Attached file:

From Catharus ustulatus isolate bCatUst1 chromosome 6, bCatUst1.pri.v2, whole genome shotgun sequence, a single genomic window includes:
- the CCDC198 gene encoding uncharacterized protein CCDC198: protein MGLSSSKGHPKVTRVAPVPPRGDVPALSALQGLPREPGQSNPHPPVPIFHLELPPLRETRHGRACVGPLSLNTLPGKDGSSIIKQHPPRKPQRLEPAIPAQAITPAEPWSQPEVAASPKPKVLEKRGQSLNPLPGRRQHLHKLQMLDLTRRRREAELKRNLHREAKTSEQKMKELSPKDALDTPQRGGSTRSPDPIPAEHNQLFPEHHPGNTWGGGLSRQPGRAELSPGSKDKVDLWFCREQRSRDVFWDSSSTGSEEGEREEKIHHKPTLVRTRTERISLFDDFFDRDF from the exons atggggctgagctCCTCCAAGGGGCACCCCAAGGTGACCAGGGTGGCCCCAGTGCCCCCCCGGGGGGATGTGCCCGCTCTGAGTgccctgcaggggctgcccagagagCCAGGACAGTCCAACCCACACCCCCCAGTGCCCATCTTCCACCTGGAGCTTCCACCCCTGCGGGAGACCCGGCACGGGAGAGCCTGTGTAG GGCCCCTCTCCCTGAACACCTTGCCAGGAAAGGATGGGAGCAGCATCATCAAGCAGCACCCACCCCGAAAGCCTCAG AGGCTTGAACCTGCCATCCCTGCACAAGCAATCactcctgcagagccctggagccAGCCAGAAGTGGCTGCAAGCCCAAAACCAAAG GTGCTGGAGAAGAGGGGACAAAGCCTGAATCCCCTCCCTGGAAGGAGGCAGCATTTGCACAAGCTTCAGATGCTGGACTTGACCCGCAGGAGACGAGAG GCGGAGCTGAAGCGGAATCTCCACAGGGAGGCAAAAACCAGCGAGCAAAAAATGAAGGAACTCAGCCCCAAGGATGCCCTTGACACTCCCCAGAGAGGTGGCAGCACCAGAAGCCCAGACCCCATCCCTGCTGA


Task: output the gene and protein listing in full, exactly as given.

From Catharus ustulatus isolate bCatUst1 chromosome 6, bCatUst1.pri.v2, whole genome shotgun sequence, a single genomic window includes:
- the CCDC198 gene encoding uncharacterized protein CCDC198: protein MGLSSSKGHPKVTRVAPVPPRGDVPALSALQGLPREPGQSNPHPPVPIFHLELPPLRETRHGRACVGPLSLNTLPGKDGSSIIKQHPPRKPQRLEPAIPAQAITPAEPWSQPEVAASPKPKVLEKRGQSLNPLPGRRQHLHKLQMLDLTRRRREAELKRNLHREAKTSEQKMKELSPKDALDTPQRGGSTRSPDPIPAEHNQLFPEHHPGNTWGGGLSRQPGRAELSPGSKDKVDLWFCREQRSRDVFWDSSSTGSEEGEREEKIHHKPTLVRTRTERISLFDDFFDRDF from the exons atggggctgagctCCTCCAAGGGGCACCCCAAGGTGACCAGGGTGGCCCCAGTGCCCCCCCGGGGGGATGTGCCCGCTCTGAGTgccctgcaggggctgcccagagagCCAGGACAGTCCAACCCACACCCCCCAGTGCCCATCTTCCACCTGGAGCTTCCACCCCTGCGGGAGACCCGGCACGGGAGAGCCTGTGTAG GGCCCCTCTCCCTGAACACCTTGCCAGGAAAGGATGGGAGCAGCATCATCAAGCAGCACCCACCCCGAAAGCCTCAG AGGCTTGAACCTGCCATCCCTGCACAAGCAATCactcctgcagagccctggagccAGCCAGAAGTGGCTGCAAGCCCAAAACCAAAG GTGCTGGAGAAGAGGGGACAAAGCCTGAATCCCCTCCCTGGAAGGAGGCAGCATTTGCACAAGCTTCAGATGCTGGACTTGACCCGCAGGAGACGAGAG GCGGAGCTGAAGCGGAATCTCCACAGGGAGGCAAAAACCAGCGAGCAAAAAATGAAGGAACTCAGCCCCAAGGATGCCCTTGACACTCCCCAGAGAGGTGGCAGCACCAGAAGCCCAGACCCCATCCCTGCTGA